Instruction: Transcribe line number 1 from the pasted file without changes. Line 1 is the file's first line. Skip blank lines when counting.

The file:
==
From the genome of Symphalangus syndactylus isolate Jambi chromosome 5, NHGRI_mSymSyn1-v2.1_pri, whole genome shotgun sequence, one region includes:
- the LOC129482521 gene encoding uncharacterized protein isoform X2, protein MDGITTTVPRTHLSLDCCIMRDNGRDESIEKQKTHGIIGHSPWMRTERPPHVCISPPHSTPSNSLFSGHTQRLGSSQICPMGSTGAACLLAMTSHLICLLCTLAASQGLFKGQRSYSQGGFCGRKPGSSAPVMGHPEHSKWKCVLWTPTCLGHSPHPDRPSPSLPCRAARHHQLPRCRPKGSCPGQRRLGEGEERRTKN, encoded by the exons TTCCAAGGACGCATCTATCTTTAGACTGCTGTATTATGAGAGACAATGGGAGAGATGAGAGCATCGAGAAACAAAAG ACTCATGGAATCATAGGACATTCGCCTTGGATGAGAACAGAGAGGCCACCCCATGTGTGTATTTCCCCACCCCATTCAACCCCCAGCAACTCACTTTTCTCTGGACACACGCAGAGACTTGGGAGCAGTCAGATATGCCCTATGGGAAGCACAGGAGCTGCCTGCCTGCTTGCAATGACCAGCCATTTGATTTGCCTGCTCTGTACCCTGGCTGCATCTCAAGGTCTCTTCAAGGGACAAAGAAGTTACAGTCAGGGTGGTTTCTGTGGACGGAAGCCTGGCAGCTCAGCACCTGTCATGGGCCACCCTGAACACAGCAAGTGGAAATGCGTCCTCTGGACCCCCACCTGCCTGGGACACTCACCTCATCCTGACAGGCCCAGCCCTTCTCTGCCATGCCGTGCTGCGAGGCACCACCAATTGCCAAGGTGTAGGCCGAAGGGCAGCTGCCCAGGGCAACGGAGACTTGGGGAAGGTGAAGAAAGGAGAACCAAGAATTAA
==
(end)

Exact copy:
From the genome of Symphalangus syndactylus isolate Jambi chromosome 5, NHGRI_mSymSyn1-v2.1_pri, whole genome shotgun sequence, one region includes: